Thousands of truck drivers scramble for tests at UK port after France eases blockade

Thousands of truck drivers scramble for tests at UK port after France eases blockade

Thousands of stranded truck drivers at the British port of Dover vented their anger Wednesday as they struggled to access coronavirus tests, after France agreed to ease a blockade despite fears over a new Covid-19 variant.

The UK and France struck a deal late on Tuesday evening to allow truck drivers, French citizens and residents across the English Channel, after days of chaos at the border sparked panic buying in the UK and led to fears over food and medicine shortages.

But the agreement requires people to have proof of a negative Covid-19 test conducted in the past 72 hours, prompting a rush to test drivers that is expected to draw in the British military and the National Health Service (NHS).

Just two trucks had arrived at France's Calais port late on Wednesday morning, a press officer for the port told CNN, with several thousand still lined up in rows on a motorway and in a disused airport in southeast England.

UK Transport Secretary Grant Shapps said on Twitter that testing was ongoing with military support in Dover, but warned that it is "a mammoth task and clearing the backlog will take time and patience."

A testing regime that will allow the hauliers to leave Britain has been hastily organized, with 170 military personnel deployed to carry out mass testing on the ground. But little evidence of it was visible on Wednesday morning, with police advising drivers to get tested either via the NHS or at Kent's Manston Airport.

And tension mounted between some drivers and officials, with crowds of hauliers shouting and arguing with authorities over the standstill, access to testing and the lack of facilities at the port of Dover on Wednesday. As dawn broke on Wednesday morning, visibly frustrated drivers complained to police officers of about the lack of toilet facilities. "No shower, no toilet, no nothing," one said.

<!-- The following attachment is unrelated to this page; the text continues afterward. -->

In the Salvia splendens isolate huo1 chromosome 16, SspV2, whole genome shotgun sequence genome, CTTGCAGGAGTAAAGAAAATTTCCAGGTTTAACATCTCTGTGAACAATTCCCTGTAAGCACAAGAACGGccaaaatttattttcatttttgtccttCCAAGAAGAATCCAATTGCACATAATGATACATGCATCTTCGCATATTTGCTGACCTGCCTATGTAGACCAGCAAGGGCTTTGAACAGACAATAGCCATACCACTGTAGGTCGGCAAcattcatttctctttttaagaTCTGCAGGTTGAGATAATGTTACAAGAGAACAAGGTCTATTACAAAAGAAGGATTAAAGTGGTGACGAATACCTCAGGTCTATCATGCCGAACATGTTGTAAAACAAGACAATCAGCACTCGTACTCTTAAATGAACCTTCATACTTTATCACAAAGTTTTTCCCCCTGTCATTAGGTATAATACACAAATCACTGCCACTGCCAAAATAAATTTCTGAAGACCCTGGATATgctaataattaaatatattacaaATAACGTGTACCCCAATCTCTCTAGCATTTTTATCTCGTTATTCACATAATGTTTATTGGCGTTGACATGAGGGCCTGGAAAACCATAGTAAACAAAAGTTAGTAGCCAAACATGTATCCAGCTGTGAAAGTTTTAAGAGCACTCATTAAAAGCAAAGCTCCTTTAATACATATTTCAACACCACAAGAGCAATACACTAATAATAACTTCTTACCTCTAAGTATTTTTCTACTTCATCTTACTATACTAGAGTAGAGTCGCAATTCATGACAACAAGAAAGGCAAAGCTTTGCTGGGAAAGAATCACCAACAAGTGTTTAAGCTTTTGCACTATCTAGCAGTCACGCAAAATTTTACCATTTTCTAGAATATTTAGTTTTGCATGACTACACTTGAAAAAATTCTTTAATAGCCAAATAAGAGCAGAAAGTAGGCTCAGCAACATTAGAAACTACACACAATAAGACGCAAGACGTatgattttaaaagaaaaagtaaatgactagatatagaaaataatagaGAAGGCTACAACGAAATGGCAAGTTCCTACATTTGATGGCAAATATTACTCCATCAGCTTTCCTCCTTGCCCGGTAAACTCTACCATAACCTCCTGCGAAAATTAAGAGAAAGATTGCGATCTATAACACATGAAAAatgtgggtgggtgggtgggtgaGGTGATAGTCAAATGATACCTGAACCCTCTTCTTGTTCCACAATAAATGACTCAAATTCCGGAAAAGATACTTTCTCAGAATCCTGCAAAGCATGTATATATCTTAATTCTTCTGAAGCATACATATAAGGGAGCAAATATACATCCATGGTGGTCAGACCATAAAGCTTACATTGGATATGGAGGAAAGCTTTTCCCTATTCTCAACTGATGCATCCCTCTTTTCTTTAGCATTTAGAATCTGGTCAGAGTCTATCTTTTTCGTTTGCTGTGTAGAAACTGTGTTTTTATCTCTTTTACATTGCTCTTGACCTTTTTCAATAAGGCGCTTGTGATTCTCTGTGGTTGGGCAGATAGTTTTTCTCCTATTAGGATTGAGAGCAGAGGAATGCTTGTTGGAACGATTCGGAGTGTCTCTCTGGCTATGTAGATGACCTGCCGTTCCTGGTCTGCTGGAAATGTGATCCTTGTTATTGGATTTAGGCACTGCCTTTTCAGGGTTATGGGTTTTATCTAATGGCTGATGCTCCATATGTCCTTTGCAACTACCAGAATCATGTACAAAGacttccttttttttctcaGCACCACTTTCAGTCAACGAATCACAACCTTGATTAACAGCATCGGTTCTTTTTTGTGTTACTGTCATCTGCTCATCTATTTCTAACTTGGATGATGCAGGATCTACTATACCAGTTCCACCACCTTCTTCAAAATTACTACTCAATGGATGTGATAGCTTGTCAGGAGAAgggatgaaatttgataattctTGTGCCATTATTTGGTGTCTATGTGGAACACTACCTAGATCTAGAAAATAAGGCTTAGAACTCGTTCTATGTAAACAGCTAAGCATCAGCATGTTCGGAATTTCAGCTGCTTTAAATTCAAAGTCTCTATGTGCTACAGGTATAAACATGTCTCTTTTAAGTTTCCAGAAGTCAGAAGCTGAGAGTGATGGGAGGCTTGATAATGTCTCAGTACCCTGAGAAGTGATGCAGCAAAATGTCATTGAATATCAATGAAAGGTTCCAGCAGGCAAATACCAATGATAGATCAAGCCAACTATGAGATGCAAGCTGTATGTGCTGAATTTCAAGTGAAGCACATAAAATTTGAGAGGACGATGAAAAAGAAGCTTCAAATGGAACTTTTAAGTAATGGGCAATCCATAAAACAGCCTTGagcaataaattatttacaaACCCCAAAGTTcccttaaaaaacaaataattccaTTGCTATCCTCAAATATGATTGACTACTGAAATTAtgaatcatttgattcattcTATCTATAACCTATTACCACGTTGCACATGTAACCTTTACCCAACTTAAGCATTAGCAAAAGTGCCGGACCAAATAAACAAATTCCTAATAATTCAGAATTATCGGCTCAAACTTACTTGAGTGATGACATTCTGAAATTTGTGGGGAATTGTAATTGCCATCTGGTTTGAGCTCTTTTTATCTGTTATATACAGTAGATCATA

Later in the day, a CNN team witnessed a mobile testing unit arrive at the port. Yet the day ended as it began, with anxiety mounting among the drivers desperate to get home for the holiday season. 

At least two people were arrested when scuffles broke out between police and truck drivers at the port city. Footage showed police using batons to push back truck drivers -- though it remains unclear what sparked the incident.

Almost 5,000 trucks are waiting to cross the border according to the Kent Resilience Forum, which tackles emergencies, in scenes that could foreshadow further Brexit-related turmoil in the New Year. On Tuesday, Highways England estimated there were another 900 in gridlock on the nearby M20 motorway, and hundreds more have been stuck at Manston Airport, which was brought into use as a parking lot.

The period leading up to Christmas is traditionally a busy time for trade, as fresh produce from Europe is imported for the festive period. 

Adding to the urgency is the impending end of the Brexit transition period on December 31, with a trade deal between the UK and the EU still not reached and Britain already facing the prospect of severe disruption at its ports as a result.